A study of the relationship between gesture and intonation in public speaking / Moh Jun Han

Moh , Jun Han (2017) A study of the relationship between gesture and intonation in public speaking / Moh Jun Han. Masters thesis, University of Malaya.

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      Abstract

      Public speaking is an important skill for a person to master if he or she wants to be an effective communicator. Previous studies have investigated the relationship between speech and gesture and it was found that they enhance speakers’ verbal delivery and listeners’ understanding of the speech (Driskell and Radke, 2003). However, most of these studies only focused on natural speech between small groups of people or between researchers and their respondents. Moreover, these studies also mostly studied gesture and intonation separately. This study aims to investigate the relationship between gesture and intonation in public speaking. The introductory segments of four speeches which were crafted and delivered by the winners of the Toastmasters World Championship of Public Speaking were selected for this study. The videos of the selected segments of the speech were annotated using Elan and Praat. The gestures of the speakers were first annotated in Elan using Kendon’s (1972) hierarchy of gestures as the analytical framework to code the gestures. The intonation of the same segments was measured and annotated in Praat using the Tone and Break Indices (ToBI) framework developed by Beckman and Elam (1997). Previous studies like Loehr’s (2004) have generalised that pitch accents are always aligned with the ‘apex’ of a gesture in natural speech. However, the findings in the current study indicate that pitch accents in public speech are not only aligned consistently with the stroke of a gesture, but that they also occur during the post-stroke hold phrase and even when there is no gesture at all. In addition, the findings also show that a pitch accent, stroke and post-stroke hold phrase also tend to coincide more with a content word compared to a function word. Furthermore, the function words which were aligned with pitch accents also tend to be first person pronouns, confirming and expanding upon previous work. Overall, the findings seem to suggest that although gesture and intonation play various roles in public speaking, the prosodic elements of a speech seem to have a bigger influence on the quality of a speech.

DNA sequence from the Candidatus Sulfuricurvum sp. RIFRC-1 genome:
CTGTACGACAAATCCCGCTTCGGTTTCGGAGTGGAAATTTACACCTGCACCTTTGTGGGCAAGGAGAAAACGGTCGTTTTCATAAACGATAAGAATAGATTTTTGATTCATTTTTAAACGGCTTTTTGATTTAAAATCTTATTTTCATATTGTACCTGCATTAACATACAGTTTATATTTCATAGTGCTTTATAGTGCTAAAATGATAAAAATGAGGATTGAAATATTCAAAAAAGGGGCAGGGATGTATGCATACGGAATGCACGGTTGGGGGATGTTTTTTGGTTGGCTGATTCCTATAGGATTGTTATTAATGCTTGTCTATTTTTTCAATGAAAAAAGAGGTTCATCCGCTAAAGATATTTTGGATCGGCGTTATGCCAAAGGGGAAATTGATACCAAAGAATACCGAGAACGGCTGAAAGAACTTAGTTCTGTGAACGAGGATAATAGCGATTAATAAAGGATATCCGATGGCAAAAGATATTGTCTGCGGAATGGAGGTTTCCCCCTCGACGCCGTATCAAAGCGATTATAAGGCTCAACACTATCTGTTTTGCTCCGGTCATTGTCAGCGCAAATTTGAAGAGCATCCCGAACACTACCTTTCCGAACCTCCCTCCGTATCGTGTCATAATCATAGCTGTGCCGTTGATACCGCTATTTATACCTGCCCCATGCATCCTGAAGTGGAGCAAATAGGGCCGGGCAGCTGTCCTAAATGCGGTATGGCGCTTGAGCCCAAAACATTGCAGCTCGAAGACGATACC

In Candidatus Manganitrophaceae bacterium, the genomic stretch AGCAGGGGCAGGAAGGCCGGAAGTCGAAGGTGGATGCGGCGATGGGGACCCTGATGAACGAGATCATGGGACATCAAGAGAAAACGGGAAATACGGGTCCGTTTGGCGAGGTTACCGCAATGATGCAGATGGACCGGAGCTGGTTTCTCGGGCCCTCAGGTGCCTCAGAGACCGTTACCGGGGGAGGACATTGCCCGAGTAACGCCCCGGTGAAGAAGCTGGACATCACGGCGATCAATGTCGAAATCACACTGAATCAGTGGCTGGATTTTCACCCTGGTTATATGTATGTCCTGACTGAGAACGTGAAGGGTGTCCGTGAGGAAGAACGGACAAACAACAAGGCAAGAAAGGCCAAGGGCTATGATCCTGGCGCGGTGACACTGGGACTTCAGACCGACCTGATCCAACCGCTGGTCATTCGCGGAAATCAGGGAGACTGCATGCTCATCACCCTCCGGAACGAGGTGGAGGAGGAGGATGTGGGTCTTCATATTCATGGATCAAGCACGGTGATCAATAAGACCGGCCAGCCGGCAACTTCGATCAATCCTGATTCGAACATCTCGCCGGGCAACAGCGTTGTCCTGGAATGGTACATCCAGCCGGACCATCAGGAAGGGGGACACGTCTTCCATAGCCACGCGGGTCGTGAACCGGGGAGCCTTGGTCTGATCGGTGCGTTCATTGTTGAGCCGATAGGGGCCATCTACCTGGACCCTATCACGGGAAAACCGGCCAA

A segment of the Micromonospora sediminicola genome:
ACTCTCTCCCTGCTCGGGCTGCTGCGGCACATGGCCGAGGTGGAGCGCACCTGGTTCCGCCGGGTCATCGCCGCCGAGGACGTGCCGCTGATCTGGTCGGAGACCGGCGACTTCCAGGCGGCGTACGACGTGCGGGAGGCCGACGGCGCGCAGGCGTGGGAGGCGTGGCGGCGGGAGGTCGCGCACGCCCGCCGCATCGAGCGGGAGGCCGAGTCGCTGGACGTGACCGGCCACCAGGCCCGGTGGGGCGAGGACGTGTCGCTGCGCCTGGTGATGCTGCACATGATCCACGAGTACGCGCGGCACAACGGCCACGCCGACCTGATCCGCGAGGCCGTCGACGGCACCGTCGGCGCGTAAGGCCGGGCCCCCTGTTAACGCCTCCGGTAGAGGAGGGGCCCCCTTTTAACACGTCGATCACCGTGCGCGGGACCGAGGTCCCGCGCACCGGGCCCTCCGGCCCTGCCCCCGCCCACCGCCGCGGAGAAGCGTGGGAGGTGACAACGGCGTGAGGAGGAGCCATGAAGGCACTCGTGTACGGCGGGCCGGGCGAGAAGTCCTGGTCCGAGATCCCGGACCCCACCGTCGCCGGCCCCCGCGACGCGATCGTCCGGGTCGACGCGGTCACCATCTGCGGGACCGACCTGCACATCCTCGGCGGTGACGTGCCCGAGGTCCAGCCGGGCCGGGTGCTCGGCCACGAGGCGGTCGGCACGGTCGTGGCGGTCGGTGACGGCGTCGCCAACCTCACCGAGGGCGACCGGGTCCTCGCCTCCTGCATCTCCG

Item Type: Thesis (Masters)
      Additional Information: Dissertation (M.A.) – Faculty of Languages and Linguistics, University of Malaya, 2017.
      Uncontrolled Keywords: Public speaking; gesture; Tone and Break Indices (ToBI); Pitch accents; Gesture and intonation
      Subjects: P Language and Literature > P Philology. Linguistics
      Divisions: Faculty of Languages and Linguistics
      Depositing User: Mr Mohd Safri Tahir
      Date Deposited: 12 Apr 2018 16:54
      Last Modified: 29 May 2020 10:06
      URI: http://studentsrepo.um.edu.my/id/eprint/7760

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